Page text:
1998 年 51 巻 2 号 p. 203-210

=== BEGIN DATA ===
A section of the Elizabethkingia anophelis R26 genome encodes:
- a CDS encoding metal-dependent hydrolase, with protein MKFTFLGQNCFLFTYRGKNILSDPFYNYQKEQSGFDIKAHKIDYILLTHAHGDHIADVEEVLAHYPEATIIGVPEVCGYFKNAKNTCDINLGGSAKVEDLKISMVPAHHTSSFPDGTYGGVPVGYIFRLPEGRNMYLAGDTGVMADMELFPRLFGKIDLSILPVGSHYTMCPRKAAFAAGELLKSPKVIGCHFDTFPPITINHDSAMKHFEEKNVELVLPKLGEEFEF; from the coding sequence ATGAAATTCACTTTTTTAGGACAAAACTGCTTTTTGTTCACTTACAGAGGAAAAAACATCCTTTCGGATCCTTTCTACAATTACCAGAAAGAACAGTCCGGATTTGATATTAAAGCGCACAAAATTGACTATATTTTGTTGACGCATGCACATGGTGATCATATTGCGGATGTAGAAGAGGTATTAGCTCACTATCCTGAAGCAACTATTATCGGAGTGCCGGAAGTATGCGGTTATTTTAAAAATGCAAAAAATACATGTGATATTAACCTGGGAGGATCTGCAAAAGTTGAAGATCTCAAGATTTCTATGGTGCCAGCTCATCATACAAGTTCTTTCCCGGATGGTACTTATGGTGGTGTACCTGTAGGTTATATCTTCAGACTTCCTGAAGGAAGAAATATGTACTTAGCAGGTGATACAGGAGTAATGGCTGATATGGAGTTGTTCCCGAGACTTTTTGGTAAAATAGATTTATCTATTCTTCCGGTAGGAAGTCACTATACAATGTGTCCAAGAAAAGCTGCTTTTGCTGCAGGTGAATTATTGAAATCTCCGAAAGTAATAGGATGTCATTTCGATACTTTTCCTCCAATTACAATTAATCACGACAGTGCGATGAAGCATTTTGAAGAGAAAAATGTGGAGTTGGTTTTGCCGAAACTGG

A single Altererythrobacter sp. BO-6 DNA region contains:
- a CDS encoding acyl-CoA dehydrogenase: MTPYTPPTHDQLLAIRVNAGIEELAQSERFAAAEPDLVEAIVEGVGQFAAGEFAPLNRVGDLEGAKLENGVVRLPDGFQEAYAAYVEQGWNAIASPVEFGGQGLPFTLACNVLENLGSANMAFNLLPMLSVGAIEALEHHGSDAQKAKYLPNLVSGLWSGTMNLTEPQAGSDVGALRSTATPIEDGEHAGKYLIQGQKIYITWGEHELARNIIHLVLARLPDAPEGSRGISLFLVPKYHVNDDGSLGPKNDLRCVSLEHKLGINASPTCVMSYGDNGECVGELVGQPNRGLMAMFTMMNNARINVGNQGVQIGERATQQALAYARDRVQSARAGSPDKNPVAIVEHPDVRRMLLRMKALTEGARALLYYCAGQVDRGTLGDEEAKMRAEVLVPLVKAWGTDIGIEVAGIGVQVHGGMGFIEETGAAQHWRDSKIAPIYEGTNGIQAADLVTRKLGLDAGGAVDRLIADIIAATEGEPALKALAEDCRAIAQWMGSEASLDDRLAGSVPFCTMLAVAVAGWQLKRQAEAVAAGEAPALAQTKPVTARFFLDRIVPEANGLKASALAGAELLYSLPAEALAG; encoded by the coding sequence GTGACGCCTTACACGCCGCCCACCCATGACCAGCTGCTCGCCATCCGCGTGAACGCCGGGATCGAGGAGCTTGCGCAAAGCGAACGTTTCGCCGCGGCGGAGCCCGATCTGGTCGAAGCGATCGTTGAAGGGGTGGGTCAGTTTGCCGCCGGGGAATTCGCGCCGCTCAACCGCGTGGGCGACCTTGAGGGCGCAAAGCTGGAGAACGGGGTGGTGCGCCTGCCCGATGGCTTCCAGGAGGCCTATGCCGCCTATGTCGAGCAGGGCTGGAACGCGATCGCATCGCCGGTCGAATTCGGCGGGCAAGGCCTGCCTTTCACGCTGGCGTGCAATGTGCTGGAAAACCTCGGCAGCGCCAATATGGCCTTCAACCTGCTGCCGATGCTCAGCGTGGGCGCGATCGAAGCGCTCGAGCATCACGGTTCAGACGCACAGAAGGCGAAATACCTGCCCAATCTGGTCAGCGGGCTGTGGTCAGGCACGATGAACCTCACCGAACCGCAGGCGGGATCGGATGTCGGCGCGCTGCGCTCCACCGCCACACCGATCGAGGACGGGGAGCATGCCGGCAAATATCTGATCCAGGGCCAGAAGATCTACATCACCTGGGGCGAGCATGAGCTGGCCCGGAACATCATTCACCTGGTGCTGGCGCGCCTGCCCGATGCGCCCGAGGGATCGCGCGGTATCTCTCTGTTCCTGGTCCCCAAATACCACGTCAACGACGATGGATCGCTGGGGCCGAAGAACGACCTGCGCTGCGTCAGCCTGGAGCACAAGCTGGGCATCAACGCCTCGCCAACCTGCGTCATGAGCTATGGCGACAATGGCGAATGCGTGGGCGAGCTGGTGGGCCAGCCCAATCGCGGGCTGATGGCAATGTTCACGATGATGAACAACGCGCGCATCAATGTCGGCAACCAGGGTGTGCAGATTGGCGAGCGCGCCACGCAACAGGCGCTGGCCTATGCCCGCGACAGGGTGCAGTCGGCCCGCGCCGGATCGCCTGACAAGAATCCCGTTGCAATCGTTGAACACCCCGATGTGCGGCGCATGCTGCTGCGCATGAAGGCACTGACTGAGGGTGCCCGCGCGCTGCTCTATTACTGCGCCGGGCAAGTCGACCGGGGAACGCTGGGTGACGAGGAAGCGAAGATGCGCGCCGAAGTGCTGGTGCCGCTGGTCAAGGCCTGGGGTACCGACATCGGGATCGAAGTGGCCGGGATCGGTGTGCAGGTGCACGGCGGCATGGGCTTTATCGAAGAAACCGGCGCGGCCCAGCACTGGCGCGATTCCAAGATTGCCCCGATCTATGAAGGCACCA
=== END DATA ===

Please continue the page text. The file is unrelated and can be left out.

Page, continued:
The generating frequency of the North-West American tsunamis is relatively lower than that of the South American region, but there are historical records of a large tsunami accompaning with the January 1700 earthquake (M 9) in the Cascadia subduction zone (SATAKE et al., 1996). In the present paper, tsunami magnitudes on the Imamura-Iida scale, m, are investigated by using the diagram of wave-height attenuation with distance. The regional characteristics of tsunami magnitudes are discussed in relation to earthquake magnitudes, Ms, during the period from 1899 to 1997. The tsunami magnitudes in the South-East Alaska to Canada region are nearly normal compared to earthquakes with similar size in the other Pacific regions, and the 1899 Yakutat tsunami being m=3 is the largest. The magnitude values in the California region are mostly m=0 or less (amplitude: 50-100cm), but those of a few tsunamis vary by the faulting mechanism. For example, the magnitude value of the 1906 San Francisco tsunami accompaning with a strike-slip earthquake (Ms=8.3) is m=-4. On the contrary, that of the 1927 Lompoc tsunami caused by a high-angle thrust earthquake (Ms=7.0) is m=1, and this tsunami was observed in Hawaii and Japan. According to the epicenter distribution of the earthquakes (Ms≥6.5) since 1812, a seismic gap exists at the segment of 700km off the Washington to Oregon states. It should be considered a region of relatively high tsunami risk.